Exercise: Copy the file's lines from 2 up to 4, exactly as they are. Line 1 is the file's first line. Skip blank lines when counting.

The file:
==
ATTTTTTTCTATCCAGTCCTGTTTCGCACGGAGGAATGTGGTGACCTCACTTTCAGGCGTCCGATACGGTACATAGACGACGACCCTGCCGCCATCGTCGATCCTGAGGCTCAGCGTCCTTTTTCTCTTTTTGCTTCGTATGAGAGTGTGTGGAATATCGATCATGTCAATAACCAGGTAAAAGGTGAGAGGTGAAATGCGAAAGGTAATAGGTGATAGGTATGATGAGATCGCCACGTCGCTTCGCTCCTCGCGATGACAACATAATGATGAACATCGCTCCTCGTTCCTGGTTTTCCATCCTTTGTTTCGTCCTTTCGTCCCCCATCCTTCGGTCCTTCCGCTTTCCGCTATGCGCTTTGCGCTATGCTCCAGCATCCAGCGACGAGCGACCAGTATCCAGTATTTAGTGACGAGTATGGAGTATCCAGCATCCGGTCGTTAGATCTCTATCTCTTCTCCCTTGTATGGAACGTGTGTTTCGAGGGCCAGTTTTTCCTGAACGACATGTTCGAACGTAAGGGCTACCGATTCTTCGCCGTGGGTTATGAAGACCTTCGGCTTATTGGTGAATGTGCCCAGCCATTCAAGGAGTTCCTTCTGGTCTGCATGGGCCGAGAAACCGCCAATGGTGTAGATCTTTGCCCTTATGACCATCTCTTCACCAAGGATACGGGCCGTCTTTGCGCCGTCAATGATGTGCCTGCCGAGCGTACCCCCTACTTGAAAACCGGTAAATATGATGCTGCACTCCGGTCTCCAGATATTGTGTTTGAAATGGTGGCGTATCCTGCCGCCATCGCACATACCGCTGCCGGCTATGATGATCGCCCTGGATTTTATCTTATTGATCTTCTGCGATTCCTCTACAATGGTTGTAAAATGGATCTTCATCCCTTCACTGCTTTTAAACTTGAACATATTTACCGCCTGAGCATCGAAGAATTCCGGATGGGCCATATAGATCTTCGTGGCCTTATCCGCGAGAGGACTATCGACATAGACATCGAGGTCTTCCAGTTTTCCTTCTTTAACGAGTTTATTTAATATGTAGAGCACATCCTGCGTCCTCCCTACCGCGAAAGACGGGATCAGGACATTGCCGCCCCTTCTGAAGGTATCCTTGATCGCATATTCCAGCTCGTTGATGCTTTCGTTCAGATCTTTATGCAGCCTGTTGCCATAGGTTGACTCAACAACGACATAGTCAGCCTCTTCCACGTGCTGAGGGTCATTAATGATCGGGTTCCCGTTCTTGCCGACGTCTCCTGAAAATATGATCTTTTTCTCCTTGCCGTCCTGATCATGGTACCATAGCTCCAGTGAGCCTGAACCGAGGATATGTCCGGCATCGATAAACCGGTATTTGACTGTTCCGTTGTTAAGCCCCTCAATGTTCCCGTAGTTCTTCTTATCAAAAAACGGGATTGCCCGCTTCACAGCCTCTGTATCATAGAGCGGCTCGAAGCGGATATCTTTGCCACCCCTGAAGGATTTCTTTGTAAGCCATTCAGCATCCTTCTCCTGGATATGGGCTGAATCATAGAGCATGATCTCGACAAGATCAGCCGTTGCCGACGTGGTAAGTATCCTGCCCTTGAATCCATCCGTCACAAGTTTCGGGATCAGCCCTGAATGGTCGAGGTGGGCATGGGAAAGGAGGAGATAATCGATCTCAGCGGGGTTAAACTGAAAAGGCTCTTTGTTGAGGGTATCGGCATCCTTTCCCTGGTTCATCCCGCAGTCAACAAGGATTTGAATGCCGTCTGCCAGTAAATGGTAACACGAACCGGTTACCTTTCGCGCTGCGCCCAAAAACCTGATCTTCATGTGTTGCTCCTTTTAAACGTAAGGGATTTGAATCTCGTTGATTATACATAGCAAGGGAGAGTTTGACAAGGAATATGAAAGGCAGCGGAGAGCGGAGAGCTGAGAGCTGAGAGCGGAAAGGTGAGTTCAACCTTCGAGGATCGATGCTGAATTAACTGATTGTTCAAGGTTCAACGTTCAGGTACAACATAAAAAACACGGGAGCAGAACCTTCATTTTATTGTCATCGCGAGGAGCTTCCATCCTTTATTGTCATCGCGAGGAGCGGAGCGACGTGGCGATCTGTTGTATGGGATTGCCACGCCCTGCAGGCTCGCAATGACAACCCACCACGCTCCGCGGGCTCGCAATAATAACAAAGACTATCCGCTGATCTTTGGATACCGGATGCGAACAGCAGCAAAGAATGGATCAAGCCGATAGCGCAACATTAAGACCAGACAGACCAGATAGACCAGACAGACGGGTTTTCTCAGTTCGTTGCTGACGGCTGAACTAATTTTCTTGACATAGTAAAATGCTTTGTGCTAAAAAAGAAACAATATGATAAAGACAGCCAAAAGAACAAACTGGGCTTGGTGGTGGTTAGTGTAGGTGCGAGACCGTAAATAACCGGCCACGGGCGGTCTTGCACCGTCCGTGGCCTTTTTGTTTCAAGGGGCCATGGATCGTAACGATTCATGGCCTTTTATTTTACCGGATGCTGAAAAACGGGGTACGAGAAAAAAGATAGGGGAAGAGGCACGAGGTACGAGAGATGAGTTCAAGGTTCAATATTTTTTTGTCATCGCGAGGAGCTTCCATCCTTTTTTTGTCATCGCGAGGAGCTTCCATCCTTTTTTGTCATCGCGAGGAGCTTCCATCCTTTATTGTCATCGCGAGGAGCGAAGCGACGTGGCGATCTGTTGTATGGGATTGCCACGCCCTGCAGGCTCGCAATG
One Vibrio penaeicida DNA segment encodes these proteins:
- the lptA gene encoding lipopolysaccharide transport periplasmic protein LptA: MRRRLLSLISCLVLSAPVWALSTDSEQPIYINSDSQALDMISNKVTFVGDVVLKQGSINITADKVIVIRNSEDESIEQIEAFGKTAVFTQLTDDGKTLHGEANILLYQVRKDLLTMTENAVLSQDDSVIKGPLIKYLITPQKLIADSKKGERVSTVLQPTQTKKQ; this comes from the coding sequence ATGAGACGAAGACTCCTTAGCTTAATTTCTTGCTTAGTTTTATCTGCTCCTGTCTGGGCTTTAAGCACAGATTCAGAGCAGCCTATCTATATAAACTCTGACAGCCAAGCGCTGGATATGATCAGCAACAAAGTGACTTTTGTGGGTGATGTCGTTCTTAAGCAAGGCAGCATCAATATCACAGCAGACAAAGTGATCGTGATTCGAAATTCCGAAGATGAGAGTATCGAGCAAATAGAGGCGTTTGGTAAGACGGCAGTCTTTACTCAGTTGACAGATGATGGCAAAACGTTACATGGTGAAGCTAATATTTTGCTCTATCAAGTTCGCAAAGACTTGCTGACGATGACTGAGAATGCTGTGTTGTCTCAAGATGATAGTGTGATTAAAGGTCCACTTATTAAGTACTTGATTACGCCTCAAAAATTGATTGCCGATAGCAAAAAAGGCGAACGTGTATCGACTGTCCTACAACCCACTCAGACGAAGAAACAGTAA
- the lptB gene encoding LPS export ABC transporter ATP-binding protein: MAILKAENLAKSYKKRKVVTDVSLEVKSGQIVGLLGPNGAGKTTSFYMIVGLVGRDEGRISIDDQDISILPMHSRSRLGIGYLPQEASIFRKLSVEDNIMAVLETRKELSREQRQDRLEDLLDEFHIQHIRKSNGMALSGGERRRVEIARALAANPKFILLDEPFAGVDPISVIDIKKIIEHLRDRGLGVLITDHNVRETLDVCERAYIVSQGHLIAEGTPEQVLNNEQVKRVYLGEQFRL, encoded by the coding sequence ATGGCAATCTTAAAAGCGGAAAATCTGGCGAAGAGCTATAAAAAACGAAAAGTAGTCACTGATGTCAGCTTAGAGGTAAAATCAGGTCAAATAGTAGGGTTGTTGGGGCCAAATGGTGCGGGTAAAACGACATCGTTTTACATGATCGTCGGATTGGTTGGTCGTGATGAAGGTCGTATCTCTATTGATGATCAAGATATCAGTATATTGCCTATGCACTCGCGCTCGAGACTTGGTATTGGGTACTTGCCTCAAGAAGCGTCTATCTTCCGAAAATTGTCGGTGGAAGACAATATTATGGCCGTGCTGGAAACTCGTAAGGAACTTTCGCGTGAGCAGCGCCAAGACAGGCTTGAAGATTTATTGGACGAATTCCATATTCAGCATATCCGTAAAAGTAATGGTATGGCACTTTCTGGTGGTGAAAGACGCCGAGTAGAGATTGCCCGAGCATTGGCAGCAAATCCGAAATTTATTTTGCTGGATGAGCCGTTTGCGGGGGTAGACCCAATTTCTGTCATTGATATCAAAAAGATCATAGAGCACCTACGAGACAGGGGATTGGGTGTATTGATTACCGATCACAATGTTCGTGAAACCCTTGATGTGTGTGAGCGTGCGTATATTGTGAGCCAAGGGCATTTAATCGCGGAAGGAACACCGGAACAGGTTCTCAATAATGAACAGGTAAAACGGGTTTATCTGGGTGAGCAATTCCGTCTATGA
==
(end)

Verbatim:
One Vibrio penaeicida DNA segment encodes these proteins:
- the lptA gene encoding lipopolysaccharide transport periplasmic protein LptA: MRRRLLSLISCLVLSAPVWALSTDSEQPIYINSDSQALDMISNKVTFVGDVVLKQGSINITADKVIVIRNSEDESIEQIEAFGKTAVFTQLTDDGKTLHGEANILLYQVRKDLLTMTENAVLSQDDSVIKGPLIKYLITPQKLIADSKKGERVSTVLQPTQTKKQ; this comes from the coding sequence ATGAGACGAAGACTCCTTAGCTTAATTTCTTGCTTAGTTTTATCTGCTCCTGTCTGGGCTTTAAGCACAGATTCAGAGCAGCCTATCTATATAAACTCTGACAGCCAAGCGCTGGATATGATCAGCAACAAAGTGACTTTTGTGGGTGATGTCGTTCTTAAGCAAGGCAGCATCAATATCACAGCAGACAAAGTGATCGTGATTCGAAATTCCGAAGATGAGAGTATCGAGCAAATAGAGGCGTTTGGTAAGACGGCAGTCTTTACTCAGTTGACAGATGATGGCAAAACGTTACATGGTGAAGCTAATATTTTGCTCTATCAAGTTCGCAAAGACTTGCTGACGATGACTGAGAATGCTGTGTTGTCTCAAGATGATAGTGTGATTAAAGGTCCACTTATTAAGTACTTGATTACGCCTCAAAAATTGATTGCCGATAGCAAAAAAGGCGAACGTGTATCGACTGTCCTACAACCCACTCAGACGAAGAAACAGTAA
- the lptB gene encoding LPS export ABC transporter ATP-binding protein: MAILKAENLAKSYKKRKVVTDVSLEVKSGQIVGLLGPNGAGKTTSFYMIVGLVGRDEGRISIDDQDISILPMHSRSRLGIGYLPQEASIFRKLSVEDNIMAVLETRKELSREQRQDRLEDLLDEFHIQHIRKSNGMALSGGERRRVEIARALAANPKFILLDEPFAGVDPISVIDIKKIIEHLRDRGLGVLITDHNVRETLDVCERAYIVSQGHLIAEGTPEQVLNNEQVKRVYLGEQFRL, encoded by the coding sequence ATGGCAATCTTAAAAGCGGAAAATCTGGCGAAGAGCTATAAAAAACGAAAAGTAGTCACTGATGTCAGCTTAGAGGTAAAATCAGGTCAAATAGTAGGGTTGTTGGGGCCAAATGGTGCGGGTAAAACGACATCGTTTTACATGATCGTCGGATTGGTTGGTCGTGATGAAGGTCGTATCTCTATTGATGATCAAGATATCAGTATATTGCCTATGCACTCGCGCTCGAGACTTGGTATTGGGTACTTGCCTCAAGAAGCGTCTATCTTCCGAAAATTGTCGGTGGAAGACAATATTATGGCCGTGCTGGAAACTCGTAAGGAACTTTCGCGTGAGCAGCGCCAAGACAGGCTTGAAGATTTATTGGACGAATTCCATATTCAGCATATCCGTAAAAGTAATGGTATGGCACTTTCTGGTGGTGAAAGACGCCGAGTAGAGATTGCCCGAGCATTGGCAGCAAATCCGAAATTTATTTTGCTGGATGAGCCGTTTGCGGGGGTAGACCCAATTTCTGTCATTGATATCAAAAAGATCATAGAGCACCTACGAGACAGGGGATTGGGTGTATTGATTACCGATCACAATGTTCGTGAAACCCTTGATGTGTGTGAGCGTGCGTATATTGTGAGCCAAGGGCATTTAATCGCGGAAGGAACACCGGAACAGGTTCTCAATAATGAACAGGTAAAACGGGTTTATCTGGGTGAGCAATTCCGTCTATGA